When I first started taking pictures of the bluebird below, I thought it was an adult female, but then it started fluttering its wings, so I suspected a juvenile.  I am leaning toward the juvenile because you can still see a bit of the yellow gape. (see the closeup two pictures down).
Eastern Bluebird - Juvenile
I think it may be a male as there is a lot of blue beginning to show on its back, but I am not sure as the female has blue on her back, too.
Bluebird - still showing some gape

Two more pictures of young-uns and I stop this lengthy entry!  

Below is a juvenile White-breasted Nuthatch.  Notice the darker face - both the male and female adults have pure white faces.

White-breasted Nuthatch - juvenile

And lastly, an adult Common Grackle (below) feeding an juvenile.  Notice the brown color of the immature and the red inside its mouth.

"More! More!" "No, this is my seed"
Common Grackle adult feeding a juvenile bird

Saturday, June 20, 2015


We had a really exciting visitor this morning! 

Great Horned Owl - June 20, 2015
We hear the Great Horned Owls frequently when walking the dog in the early morning or at night, but rarely see one.  This morning, we were looking out the window, trying to hear some other strange sound at about 5:30AM, and noted the jays and other little birds seemingly mobbing something (also a common activity around here with all of our hawks and owls!).  I saw a movement - something flying toward a tree, but had no clue even how big the bird was, let alone what it might be.  I grabbed my binocs and went into the other room where there were fewer branches in front of where I thought I saw a bird.  It took some hunting, but I finally found an odd lump up next to the trunk of the tree.  Cool!  This lump has ear tufts!!!

Great Horned owl hiding from mobsters
Our visitor hung around for about a half hour, so I managed to set up my camera and the scope and we got some really good views of it.  I had hoped to get some pix of the little birds mobbing the GHOW*, but never managed to click at the right moment, and the owl was doing a good job of not being noticed much.

It did come out onto the branch more, so the rest of the pictures are frontal.

It was mostly still, but occasionally looked from side to side.

Owls can turn their heads all the way around to look behind them, but I'd never actually seen that.  These next two pictures are interesting because in the first one, you see the blurred movement of the head, and the second one shows the head turned backwards.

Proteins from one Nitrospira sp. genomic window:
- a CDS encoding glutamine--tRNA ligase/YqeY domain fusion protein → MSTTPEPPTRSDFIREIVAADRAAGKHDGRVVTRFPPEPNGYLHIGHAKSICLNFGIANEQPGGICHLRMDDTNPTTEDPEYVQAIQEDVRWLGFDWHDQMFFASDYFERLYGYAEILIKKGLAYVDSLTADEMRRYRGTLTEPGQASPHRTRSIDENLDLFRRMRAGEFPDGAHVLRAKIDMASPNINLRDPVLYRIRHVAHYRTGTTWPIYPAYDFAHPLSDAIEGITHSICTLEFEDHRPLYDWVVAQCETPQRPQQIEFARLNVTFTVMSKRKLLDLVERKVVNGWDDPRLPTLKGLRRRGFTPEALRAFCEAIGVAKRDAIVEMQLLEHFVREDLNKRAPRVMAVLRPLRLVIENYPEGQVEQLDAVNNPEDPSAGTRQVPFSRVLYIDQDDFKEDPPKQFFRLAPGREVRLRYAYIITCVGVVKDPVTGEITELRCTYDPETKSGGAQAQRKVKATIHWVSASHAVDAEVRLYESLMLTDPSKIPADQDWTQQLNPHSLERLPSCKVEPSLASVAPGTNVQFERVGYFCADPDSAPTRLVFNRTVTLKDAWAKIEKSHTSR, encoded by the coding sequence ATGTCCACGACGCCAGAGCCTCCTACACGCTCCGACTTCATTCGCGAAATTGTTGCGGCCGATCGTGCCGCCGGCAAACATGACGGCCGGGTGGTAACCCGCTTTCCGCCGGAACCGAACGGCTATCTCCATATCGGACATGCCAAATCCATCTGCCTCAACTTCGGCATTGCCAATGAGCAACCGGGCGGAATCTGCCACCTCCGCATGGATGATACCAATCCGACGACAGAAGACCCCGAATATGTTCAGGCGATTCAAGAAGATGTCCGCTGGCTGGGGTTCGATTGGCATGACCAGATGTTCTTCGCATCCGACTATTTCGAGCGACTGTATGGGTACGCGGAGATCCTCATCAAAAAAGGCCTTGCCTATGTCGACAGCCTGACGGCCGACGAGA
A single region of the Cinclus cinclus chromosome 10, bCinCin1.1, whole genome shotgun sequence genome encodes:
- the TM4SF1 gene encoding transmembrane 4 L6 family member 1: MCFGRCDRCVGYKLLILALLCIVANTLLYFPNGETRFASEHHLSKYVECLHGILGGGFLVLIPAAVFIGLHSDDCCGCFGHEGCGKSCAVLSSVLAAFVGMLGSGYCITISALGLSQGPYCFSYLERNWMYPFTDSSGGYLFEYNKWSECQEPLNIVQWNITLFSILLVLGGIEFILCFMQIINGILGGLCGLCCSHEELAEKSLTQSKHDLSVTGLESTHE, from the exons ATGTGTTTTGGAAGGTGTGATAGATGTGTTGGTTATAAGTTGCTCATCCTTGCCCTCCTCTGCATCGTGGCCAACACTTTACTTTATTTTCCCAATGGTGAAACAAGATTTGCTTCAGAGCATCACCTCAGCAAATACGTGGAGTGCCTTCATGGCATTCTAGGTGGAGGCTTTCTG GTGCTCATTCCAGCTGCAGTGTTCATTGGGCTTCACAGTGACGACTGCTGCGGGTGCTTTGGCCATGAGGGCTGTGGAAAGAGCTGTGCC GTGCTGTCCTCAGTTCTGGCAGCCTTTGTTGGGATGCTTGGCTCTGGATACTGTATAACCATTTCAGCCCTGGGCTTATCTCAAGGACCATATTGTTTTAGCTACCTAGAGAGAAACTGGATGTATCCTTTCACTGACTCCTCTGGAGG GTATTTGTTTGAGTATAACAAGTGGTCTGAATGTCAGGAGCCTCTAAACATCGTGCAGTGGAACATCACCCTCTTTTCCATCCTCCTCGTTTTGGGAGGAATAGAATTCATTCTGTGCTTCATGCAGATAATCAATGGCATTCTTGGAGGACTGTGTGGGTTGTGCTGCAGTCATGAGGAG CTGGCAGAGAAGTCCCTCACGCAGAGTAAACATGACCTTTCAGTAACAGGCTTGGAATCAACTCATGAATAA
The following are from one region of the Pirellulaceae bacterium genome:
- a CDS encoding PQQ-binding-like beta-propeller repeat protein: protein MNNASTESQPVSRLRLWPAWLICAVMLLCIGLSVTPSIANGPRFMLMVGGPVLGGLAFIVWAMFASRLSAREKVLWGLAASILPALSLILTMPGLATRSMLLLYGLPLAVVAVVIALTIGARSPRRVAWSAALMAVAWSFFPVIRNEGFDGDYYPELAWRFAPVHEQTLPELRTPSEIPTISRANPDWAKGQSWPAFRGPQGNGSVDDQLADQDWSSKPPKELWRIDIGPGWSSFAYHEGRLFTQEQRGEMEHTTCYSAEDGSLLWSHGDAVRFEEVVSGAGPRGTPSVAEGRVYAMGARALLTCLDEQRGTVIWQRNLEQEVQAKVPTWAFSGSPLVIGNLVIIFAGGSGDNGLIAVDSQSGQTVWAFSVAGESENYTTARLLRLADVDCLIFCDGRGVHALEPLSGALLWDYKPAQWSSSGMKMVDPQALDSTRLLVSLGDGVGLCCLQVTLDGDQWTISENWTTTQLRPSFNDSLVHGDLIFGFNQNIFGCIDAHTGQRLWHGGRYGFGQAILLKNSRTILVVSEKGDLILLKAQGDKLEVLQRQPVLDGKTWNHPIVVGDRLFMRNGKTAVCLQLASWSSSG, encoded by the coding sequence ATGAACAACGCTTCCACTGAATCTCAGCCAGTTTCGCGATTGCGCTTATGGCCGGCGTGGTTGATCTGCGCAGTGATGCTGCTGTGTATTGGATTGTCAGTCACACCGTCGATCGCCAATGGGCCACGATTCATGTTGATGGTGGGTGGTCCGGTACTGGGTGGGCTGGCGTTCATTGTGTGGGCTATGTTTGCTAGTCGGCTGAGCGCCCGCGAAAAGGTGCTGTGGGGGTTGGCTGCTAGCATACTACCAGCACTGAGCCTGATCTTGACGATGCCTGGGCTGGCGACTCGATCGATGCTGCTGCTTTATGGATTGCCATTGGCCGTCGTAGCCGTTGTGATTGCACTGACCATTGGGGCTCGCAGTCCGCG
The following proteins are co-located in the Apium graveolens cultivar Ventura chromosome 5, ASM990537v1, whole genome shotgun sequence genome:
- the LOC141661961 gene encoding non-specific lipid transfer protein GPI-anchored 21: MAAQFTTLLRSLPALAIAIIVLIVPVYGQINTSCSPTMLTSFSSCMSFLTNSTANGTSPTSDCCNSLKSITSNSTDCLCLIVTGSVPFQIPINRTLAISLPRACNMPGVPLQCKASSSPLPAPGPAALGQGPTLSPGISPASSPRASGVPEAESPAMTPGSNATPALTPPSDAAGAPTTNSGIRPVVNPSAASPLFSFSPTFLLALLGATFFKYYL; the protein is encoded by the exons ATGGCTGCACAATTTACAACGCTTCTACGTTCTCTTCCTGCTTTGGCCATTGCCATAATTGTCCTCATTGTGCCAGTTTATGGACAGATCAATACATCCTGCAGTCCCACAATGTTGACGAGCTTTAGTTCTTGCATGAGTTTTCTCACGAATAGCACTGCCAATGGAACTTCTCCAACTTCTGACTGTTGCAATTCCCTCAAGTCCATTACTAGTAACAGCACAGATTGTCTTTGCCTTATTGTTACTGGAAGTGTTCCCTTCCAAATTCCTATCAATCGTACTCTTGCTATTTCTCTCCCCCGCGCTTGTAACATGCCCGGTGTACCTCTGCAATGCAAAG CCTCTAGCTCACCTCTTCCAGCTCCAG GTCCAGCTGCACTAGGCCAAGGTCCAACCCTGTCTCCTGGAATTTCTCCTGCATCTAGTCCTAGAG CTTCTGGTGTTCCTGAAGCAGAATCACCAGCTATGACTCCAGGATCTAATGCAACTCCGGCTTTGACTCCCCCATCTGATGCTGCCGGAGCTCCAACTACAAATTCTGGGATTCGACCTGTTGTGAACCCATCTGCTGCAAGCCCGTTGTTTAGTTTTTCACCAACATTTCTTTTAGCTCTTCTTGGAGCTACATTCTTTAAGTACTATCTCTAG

Great Horned Owl turning its head all the way around

Looking at all 40 some pictures that I took, there was almost no change in the bird's body or its feet and the way it was clamped onto the branch.  Only the head moved.

We have no idea why the owl was out and about after dawn.  Could have been caught away from its usual daytime roost and was waiting for the mobbers to go away; could have been seeking food for its nestlings - owls will hunt in the daytime when they have nestlings; or it could have been chased away from its usual roost.  Ooo!  Or maybe its usual roost is right around here and we just haven't seen it before!  Suzanne has seen a GHOW* here a few times this year.  In any case, we sure enjoyed the visit!

Great Horned Owl - June 20, 2015

*There are four-letter "Alpha Codes" for all birds, a bit of shorthand.  The Great Horned Owl is "GHOW"

Tuesday, June 9, 2015


Linda and I are good birders when it comes to the birds around our house and neighborhood -- the ones with which we interact frequently.  We know some of them by sight and even sound, and some of them by general affect (flight, position on a tree or the ground, attitude of the head...).  But overall, we are just intermediate level birders.  We don't do birding trips or travel to see rare birds, but this year in May, we DID do a birding trip!  We went to Point Pelee National Park, in Ontario (Canada).